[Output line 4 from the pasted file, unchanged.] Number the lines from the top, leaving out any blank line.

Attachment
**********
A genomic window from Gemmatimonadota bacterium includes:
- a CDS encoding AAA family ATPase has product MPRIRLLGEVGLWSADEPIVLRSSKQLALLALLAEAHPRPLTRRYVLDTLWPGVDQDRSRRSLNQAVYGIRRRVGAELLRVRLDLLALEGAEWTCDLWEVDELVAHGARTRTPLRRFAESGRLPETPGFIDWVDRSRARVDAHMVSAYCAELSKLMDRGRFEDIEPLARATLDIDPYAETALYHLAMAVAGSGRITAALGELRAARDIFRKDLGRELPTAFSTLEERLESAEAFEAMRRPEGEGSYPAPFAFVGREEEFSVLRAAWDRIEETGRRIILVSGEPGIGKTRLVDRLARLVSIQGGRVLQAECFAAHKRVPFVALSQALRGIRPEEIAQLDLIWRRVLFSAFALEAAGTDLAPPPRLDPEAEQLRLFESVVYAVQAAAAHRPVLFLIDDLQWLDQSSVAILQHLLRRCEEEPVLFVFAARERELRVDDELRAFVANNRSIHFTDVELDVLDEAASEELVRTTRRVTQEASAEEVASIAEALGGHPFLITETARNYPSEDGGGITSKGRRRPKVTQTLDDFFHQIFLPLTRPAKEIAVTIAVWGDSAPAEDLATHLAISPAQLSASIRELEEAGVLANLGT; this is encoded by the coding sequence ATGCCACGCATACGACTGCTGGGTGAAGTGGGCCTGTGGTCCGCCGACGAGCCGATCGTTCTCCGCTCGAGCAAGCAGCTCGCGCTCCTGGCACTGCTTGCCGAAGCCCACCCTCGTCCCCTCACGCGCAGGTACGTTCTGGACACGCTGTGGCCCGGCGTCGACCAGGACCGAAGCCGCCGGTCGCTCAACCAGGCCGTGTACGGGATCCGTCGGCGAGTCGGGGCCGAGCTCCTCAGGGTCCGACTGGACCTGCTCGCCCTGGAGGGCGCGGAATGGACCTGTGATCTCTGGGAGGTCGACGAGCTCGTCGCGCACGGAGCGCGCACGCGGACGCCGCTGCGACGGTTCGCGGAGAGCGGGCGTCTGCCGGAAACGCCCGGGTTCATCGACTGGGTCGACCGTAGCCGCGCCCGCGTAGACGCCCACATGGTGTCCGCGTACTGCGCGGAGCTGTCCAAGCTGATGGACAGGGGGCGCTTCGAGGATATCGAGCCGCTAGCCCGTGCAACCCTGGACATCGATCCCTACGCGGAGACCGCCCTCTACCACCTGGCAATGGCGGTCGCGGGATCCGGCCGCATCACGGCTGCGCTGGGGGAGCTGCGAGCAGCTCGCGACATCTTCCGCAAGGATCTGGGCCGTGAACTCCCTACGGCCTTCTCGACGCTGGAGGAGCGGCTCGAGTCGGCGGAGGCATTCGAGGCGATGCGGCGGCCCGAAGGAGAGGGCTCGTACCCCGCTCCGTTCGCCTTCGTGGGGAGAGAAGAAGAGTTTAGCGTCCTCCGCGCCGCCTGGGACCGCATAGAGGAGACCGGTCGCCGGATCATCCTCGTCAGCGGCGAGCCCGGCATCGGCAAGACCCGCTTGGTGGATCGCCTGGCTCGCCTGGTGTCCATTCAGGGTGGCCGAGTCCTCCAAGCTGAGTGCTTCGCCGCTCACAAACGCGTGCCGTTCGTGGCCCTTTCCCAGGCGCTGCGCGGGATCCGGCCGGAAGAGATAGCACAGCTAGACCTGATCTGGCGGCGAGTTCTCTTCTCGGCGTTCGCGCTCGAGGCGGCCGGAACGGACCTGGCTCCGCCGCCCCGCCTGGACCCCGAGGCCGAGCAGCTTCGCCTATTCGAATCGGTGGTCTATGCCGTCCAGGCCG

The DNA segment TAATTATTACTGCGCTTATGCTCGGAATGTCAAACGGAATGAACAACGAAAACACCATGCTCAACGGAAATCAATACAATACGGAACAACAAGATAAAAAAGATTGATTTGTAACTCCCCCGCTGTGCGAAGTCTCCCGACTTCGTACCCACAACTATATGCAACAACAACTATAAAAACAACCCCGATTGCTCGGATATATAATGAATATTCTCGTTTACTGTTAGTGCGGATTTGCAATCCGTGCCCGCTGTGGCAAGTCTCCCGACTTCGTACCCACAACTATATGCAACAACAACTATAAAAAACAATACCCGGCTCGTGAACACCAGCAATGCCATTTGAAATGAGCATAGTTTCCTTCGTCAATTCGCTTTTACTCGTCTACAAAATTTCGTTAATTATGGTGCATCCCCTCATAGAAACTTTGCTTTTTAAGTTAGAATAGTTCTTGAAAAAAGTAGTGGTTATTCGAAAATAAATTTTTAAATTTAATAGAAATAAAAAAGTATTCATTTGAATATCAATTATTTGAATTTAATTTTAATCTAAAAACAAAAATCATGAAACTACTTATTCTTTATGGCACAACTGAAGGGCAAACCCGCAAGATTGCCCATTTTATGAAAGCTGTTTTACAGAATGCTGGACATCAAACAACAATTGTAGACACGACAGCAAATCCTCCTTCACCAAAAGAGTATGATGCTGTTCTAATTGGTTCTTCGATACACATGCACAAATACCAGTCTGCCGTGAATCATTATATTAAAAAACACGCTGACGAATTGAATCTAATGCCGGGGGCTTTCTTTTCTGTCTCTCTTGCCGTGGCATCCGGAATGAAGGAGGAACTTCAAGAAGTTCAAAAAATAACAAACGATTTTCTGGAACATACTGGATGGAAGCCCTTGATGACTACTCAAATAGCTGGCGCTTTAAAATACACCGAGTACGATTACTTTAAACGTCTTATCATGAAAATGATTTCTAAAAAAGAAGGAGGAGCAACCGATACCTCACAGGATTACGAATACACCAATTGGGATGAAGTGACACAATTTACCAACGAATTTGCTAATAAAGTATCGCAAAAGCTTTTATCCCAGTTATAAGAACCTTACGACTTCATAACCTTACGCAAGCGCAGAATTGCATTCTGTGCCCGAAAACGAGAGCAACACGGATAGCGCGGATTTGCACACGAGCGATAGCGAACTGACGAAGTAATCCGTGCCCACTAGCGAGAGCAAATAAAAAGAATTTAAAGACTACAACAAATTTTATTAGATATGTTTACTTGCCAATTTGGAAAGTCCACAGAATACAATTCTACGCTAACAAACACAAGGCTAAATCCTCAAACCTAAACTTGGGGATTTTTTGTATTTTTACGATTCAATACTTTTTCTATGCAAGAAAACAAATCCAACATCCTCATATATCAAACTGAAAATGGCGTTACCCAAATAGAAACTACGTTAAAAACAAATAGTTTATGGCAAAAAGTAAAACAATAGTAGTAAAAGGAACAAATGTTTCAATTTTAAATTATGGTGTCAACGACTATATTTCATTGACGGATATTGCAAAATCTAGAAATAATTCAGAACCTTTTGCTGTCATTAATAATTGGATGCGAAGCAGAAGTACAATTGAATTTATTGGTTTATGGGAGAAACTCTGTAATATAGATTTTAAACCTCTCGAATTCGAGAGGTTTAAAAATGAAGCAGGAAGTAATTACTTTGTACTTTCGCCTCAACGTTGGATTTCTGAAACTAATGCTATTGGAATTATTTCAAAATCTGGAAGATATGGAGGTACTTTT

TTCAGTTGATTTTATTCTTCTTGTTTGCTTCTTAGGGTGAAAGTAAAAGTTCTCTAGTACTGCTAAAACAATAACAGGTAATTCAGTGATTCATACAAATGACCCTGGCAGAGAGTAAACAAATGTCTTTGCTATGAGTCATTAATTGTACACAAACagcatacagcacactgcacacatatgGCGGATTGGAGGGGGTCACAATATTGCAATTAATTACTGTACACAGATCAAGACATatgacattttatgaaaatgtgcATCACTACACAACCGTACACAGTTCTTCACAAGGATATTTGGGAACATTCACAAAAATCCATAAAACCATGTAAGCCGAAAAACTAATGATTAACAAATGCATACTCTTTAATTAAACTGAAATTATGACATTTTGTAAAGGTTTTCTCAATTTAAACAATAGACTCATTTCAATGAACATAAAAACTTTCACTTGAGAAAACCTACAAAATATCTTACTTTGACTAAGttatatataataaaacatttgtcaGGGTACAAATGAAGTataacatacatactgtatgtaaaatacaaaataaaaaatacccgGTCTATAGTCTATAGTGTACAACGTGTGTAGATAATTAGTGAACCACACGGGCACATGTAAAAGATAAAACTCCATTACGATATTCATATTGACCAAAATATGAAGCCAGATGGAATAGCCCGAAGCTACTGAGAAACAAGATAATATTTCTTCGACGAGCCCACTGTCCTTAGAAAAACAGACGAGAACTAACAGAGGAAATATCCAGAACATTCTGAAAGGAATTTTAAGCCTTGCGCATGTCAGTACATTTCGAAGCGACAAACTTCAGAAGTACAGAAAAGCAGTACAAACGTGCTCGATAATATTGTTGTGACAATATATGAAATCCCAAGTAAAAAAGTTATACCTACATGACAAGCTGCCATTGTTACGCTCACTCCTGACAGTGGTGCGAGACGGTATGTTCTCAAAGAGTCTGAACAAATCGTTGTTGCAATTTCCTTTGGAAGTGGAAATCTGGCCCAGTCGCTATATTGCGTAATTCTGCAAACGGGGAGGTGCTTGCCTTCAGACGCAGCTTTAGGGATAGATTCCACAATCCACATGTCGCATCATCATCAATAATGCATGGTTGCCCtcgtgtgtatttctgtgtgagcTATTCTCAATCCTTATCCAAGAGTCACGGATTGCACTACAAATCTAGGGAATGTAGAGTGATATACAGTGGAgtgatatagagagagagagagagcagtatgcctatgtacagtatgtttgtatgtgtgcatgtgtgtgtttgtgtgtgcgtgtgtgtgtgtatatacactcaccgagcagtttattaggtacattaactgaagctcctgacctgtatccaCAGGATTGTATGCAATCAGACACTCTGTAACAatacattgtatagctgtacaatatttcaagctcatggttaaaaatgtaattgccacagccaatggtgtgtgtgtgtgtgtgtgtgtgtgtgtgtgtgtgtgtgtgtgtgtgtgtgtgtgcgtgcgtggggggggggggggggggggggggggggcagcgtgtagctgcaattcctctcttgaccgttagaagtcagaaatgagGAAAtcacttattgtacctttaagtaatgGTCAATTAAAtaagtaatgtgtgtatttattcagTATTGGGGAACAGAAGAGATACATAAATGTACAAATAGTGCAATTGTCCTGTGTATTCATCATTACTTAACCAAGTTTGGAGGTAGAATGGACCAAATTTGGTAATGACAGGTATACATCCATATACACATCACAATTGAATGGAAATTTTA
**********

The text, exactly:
TTCAGTTGATTTTATTCTTCTTGTTTGCTTCTTAGGGTGAAAGTAAAAGTTCTCTAGTACTGCTAAAACAATAACAGGTAATTCAGTGATTCATACAAATGACCCTGGCAGAGAGTAAACAAATGTCTTTGCTATGAGTCATTAATTGTACACAAACagcatacagcacactgcacacatatgGCGGATTGGAGGGGGTCACAATATTGCAATTAATTACTGTACACAGATCAAGACATatgacattttatgaaaatgtgcATCACTACACAACCGTACACAGTTCTTCACAAGGATATTTGGGAACATTCACAAAAATCCATAAAACCATGTAAGCCGAAAAACTAATGATTAACAAATGCATACTCTTTAATTAAACTGAAATTATGACATTTTGTAAAGGTTTTCTCAATTTAAACAATAGACTCATTTCAATGAACATAAAAACTTTCACTTGAGAAAACCTACAAAATATCTTACTTTGACTAAGttatatataataaaacatttgtcaGGGTACAAATGAAGTataacatacatactgtatgtaaaatacaaaataaaaaatacccgGTCTATAGTCTATAGTGTACAACGTGTGTAGATAATTAGTGAACCACACGGGCACATGTAAAAGATAAAACTCCATTACGATATTCATATTGACCAAAATATGAAGCCAGATGGAATAGCCCGAAGCTACTGAGAAACAAGATAATATTTCTTCGACGAGCCCACTGTCCTTAGAAAAACAGACGAGAACTAACAGAGGAAATATCCAGAACATTCTGAAAGGAATTTTAAGCCTTGCGCATGTCAGTACATTTCGAAGCGACAAACTTCAGAAGTACAGAAAAGCAGTACAAACGTGCTCGATAATATTGTTGTGACAATATATGAAATCCCAAGTAAAAAAGTTATACCTACATGACAAGCTGCCATTGTTACGCTCACTCCTGACAGTGGTGCGAGACGGTATGTTCTCAAAGAGTCTGAACAAATCGTTGTTGCAATTTCCTTTGGAAGTGGAAATCTGGCCCAGTCGCTATATTGCGTAATTCTGCAAACGGGGAGGTGCTTGCCTTCAGACGCAGCTTTAGGGATAGATTCCACAATCCACATGTCGCATCATCATCAATAATGCATGGTTGCCCtcgtgtgtatttctgtgtgagcTATTCTCAATCCTTATCCAAGAGTCACGGATTGCACTACAAATCTAGGGAATGTAGAGTGATATACAGTGGAgtgatatagagagagagagagagcagtatgcctatgtacagtatgtttgtatgtgtgcatgtgtgtgtttgtgtgtgcgtgtgtgtgtgtatatacactcaccgagcagtttattaggtacattaactgaagctcctgacctgtatccaCAGGATTGTATGCAATCAGACACTCTGTAACAatacattgtatagctgtacaatatttcaagctcatggttaaaaatgtaattgccacagccaatggtgtgtgtgtgtgtgtgtgtgtgtgtgtgtgtgtgtgtgtgtgtgtgtgtgtgtgcgtgcgtggggggggggggggggggggggggggggcagcgtgtagctgcaattcctctcttgaccgttagaagtcagaaatgagGAAAtcacttattgtacctttaagtaatgGTCAATTAAAtaagtaatgtgtgtatttattcagTATTGGGGAACAGAAGAGATACATAAATGTACAAATAGTGCAATTGTCCTGTGTATTCATCATTACTTAACCAAGTTTGGAGGTAGAATGGACCAAATTTGGTAATGACAGGTATACATCCATATACACATCACAATTGAATGGAAATTTTA